Friday, February 15, 2013

Department of Labor: Minimum Wage Causing Unemployment Is a Myth

From the Department of Labor:
The president's plan to raise the federal minimum wage will benefit 15 million American workers, and have a positive effect on the economy. Still, there are some common myths about raising the minimum wage. We checked in with our Chief Economist Jennifer Hunt[...: 
Myth: Raising the minimum wage reduces employment. False Minimum wage increases have little or no adverse effect on employment as shown in independent studies from economists across the country. Additionally, a recent letter by leading economists including Lawrence Katz, Richard Freeman, Joseph Stiglitz and Laura Tyson points out that "[i]n recent years there have been important developments in the academic literature on the effect of increases in the minimum wage on employment, with the weight of evidence now showing that increases in the minimum wage have had little or no negative effect on the employment of minimum wage workers, even during times of weakness in the labor market.
Here's Murray Rothbard slamming this kind of nonsense:
In truth, there is only one way to regard a minimum wage law: it is compulsory unemployment, period. The law says: it is illegal, and therefore criminal, for anyone to hire anyone else below the level of X dollars an hour. This means, plainly and simply, that a large number of free and voluntary wage contracts are now outlawed and hence that there will be a large amount of unemployment. Remember that the minimum wage law provides no jobs; it only outlaws them; and outlawed jobs are the inevitable result.

All demand curves are falling, and the demand for hiring labor is no exception. Hence, laws that prohibit employment at any wage that is relevant to the market (a minimum wage of 10 cents an hour would have little or no impact) must result in outlawing employment and hence causing unemployment.

If the minimum wage is, in short, raised from $3.35 to $4.55 an hour, the consequence is to disemploy, permanently, those who would have been hired at rates in between these two rates. Since the demand curve for any sort of labor (as for any factor of production) is set by the perceived marginal productivity of that labor, this means that the people who will be disemployed and devastated by this prohibition will be precisely the "marginal" (lowest wage) workers, e.g. blacks and teenagers, the very workers whom the advocates of the minimum wage are claiming to foster and protect.

The advocates of the minimum wage and its periodic boosting reply that all this is scare talk and that minimum wage rates do not and never have caused any unemployment. The proper riposte is to raise them one better; all right, if the minimum wage is such a wonderful anti-poverty measure, and can have no unemployment-raising effects, why are you such pikers? Why you are helping the working poor by such piddling amounts? Why stop at $4.55 an hour? Why not $10 an hour? $100? $1,000?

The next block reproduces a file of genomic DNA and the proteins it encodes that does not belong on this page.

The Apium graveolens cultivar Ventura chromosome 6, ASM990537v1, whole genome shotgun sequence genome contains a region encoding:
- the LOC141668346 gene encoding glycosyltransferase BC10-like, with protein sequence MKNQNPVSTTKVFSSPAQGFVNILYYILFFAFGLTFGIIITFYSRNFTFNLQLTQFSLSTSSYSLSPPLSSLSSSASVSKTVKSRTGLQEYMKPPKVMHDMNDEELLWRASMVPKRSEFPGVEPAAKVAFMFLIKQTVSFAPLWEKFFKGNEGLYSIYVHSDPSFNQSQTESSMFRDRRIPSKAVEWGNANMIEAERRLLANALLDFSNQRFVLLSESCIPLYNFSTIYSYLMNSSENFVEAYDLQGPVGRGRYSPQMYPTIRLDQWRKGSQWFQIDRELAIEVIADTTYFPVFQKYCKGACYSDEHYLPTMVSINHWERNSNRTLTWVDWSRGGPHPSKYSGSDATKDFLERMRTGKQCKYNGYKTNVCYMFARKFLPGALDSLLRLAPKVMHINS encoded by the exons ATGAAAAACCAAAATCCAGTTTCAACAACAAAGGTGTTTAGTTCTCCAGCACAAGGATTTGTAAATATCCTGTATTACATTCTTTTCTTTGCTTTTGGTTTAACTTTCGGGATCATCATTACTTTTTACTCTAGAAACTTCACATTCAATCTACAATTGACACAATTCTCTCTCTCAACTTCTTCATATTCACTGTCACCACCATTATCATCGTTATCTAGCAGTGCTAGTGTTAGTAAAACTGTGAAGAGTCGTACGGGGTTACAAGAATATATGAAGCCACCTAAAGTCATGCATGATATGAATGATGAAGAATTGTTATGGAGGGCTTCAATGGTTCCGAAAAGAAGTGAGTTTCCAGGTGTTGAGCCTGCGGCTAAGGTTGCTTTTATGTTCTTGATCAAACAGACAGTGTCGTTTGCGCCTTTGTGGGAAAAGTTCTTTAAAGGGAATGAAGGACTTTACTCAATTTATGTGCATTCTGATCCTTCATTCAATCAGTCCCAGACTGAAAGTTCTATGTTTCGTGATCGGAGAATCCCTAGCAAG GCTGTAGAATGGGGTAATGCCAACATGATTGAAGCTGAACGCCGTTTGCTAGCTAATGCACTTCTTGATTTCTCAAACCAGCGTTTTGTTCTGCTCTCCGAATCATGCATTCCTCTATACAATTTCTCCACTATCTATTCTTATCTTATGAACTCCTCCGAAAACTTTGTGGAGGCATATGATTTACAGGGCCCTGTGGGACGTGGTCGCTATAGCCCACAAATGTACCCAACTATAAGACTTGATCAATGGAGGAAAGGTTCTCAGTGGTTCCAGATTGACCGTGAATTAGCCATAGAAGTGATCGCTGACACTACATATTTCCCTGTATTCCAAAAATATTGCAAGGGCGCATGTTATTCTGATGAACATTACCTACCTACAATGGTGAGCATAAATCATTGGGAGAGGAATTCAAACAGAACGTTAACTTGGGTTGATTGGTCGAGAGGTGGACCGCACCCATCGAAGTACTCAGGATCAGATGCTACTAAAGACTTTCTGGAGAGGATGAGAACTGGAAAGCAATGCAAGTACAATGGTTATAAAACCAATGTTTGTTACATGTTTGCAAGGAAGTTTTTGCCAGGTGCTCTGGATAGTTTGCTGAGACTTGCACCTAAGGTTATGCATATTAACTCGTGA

It is obvious that the minimum wage advocates do not pursue their own logic, because if they push it to such heights, virtually the entire labor force will be disemployed. In short, you can have as much unemployment as you want, simply by pushing the legally minimum wage high enough.

It is conventional among economists to be polite, to assume that economic fallacy is solely the result of intellectual error. But there are times when decorousness is seriously misleading, or, as Oscar Wilde once wrote, "when speaking one's mind becomes more than a duty; it becomes a positive pleasure." For if proponents of the higher minimum wage were simply wrongheaded people of good will, they would not stop at $3 or $4 an hour, but indeed would pursue their dimwit logic into the stratosphere.

The fact is that they have always been shrewd enough to stop their minimum wage demands at the point where only marginal workers are affected, and where there is no danger of disemploying, for example, white adult male workers with union seniority. When we see that the most ardent advocates of the minimum wage law have been the AFL-CIO, and that the concrete effect of the minimum wage laws has been to cripple the low-wage competition of the marginal workers as against higher-wage workers with union seniority, the true motivation of the agitation for the minimum wage becomes apparent.

This is only one of a large number of cases where a seemingly purblind persistence in economic fallacy only serves as a mask for special privilege at the expense of those who are supposedly to be "helped."